Should Brands Respond or Go Dark After a Tragedy?

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Black_Ribbon.jpgBefore we write about most topics, we like to take a look at what others have had to say about it. We Googled, “What should a brand do during a tragedy,” and posts, similar to this one, aligned all too neatly with recent events. Charleston. Paris. Colorado Springs. San Bernardino. Brussels. And now Orlando.

It seems brands often think about how to react after something terrible happens, but as PR professionals, we have a responsibility to guide our brands and clients in times like these. Circumstances differ, of course, depending on what has happened exactly, but here are our general recommendations.

Hit Pause on Automated Posts

Most marketing messages and social media posts can continue as usual following a terrible event, but some that may have seemed perfectly harmless the day before can be wildly inappropriate after a tragedy. For example, a “Blow Out Sale,” is not what people want to read about after a real-life explosion. You wouldn’t want to post your blog with the clever title, “The #1 Problem in the World Today is the Oxford Comma.” Therefore, it is wise to pause any automated posts so that you can review them before something hurtful or embarrassing is unknowingly sent.

Don’t Unnecessarily Insert Your Brand into the Conversation

You know that friend who finds a way to make world events all about them? Don’t be that guy. The instinct to want to send “thoughts and prayers” or condolences is a good one, but it is virtually impossible to make it sound entirely sincere when coming from a brand. Emotional support is not what brands offer, and it isn’t what people want from companies.

There are, however, several exceptions.

If the event unfolded in your community, if you have employees involved, or if your company is directly involved in some other way it may be wise, perhaps even necessary to make a carefully considered statement.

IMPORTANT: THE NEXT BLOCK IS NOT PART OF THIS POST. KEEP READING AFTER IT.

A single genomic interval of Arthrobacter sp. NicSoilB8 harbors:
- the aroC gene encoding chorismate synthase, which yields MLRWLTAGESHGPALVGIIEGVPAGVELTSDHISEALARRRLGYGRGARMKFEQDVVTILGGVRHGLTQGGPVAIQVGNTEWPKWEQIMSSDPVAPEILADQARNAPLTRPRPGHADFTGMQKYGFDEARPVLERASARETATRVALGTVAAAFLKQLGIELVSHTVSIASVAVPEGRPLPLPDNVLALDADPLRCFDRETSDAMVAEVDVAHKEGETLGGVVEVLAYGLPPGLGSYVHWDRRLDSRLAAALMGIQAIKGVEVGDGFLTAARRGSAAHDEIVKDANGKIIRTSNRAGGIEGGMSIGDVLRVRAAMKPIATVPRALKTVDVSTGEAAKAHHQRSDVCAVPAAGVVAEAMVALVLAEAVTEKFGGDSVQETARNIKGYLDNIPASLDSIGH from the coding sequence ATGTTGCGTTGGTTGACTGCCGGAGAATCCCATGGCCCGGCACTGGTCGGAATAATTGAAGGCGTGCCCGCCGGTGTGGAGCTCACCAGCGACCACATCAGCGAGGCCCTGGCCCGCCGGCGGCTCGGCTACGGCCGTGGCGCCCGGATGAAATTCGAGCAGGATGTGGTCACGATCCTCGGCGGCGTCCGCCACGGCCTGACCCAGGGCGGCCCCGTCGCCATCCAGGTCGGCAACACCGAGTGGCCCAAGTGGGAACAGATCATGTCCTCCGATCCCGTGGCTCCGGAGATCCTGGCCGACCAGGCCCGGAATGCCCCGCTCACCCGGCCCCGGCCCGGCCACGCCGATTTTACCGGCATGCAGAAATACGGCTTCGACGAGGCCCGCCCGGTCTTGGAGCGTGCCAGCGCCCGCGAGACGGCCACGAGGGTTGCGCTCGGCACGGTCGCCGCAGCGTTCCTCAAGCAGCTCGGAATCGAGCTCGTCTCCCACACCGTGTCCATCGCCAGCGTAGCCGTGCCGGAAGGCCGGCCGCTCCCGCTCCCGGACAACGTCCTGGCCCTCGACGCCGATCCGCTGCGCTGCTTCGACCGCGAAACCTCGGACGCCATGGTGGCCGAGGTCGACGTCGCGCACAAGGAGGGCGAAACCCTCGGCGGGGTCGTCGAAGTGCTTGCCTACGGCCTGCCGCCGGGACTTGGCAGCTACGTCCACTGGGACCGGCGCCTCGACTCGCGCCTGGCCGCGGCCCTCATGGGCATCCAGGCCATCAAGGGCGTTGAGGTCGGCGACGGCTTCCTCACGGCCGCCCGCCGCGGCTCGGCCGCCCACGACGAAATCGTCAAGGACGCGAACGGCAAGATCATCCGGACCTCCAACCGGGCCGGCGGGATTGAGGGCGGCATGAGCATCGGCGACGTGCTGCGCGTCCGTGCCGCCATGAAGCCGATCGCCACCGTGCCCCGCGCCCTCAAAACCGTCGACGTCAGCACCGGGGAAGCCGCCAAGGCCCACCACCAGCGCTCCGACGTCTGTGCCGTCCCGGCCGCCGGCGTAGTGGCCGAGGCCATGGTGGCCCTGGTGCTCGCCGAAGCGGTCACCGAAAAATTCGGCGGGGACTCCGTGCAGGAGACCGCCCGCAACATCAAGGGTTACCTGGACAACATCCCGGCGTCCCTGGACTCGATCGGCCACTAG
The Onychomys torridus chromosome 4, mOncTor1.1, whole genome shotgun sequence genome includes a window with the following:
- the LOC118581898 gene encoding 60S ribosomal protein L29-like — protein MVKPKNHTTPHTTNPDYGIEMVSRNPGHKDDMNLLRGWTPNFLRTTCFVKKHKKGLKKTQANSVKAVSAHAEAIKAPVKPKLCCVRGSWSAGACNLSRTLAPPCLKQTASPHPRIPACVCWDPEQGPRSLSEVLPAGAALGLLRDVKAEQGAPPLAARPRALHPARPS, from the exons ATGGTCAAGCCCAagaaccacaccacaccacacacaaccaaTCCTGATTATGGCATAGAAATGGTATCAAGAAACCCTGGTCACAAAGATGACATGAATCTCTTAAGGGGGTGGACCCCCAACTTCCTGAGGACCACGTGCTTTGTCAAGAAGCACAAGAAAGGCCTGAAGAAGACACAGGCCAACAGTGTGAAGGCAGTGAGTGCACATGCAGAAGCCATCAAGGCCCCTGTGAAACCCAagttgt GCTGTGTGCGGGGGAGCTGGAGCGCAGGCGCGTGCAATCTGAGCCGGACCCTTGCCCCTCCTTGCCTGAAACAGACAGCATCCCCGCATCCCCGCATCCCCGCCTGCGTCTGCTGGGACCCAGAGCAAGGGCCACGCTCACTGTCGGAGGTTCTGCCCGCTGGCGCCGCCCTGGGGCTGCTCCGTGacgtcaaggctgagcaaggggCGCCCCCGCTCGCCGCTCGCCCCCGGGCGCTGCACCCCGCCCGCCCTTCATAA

The other exception is if you can actually do something directly to help. JetBlue, for example, was not involved at all in the horrible events that unfolded in Orlando, but they do happen to be the largest carrier at the Orlando airport. They have offered free flights to family members of the victims and offered to waive rebooking fees for people flying into or out of Orlando. Are they doing this just for PR? Who cares? It’s an example of the right way to get involved.

Train/Remind Employees About Social Media Expectations

Social media training should be done well before anything bad happens, but a reminder following a tragic event is always a good idea. Tight control over all company owned channels is necessary. It should be clear that dishonorable content such as racial, ethnic, sexual, and religious slurs are not tolerated. Your social media policy should be fully documented and signed by every employee.

Carry On

If your posts have been screened for untimely content and they are unrelated to the event, it is generally okay to continue with your campaigns. You may want to make some adjustments to campaigns that target geographies that were impacted. (I was running a telemarketing campaign during 9/11, for example. We stopped all activity for a week nationwide. We didn’t begin calling on New York City again for months.)

It’s a hard fact of life, but the show goes on.

We need it to, or the bad actors win.

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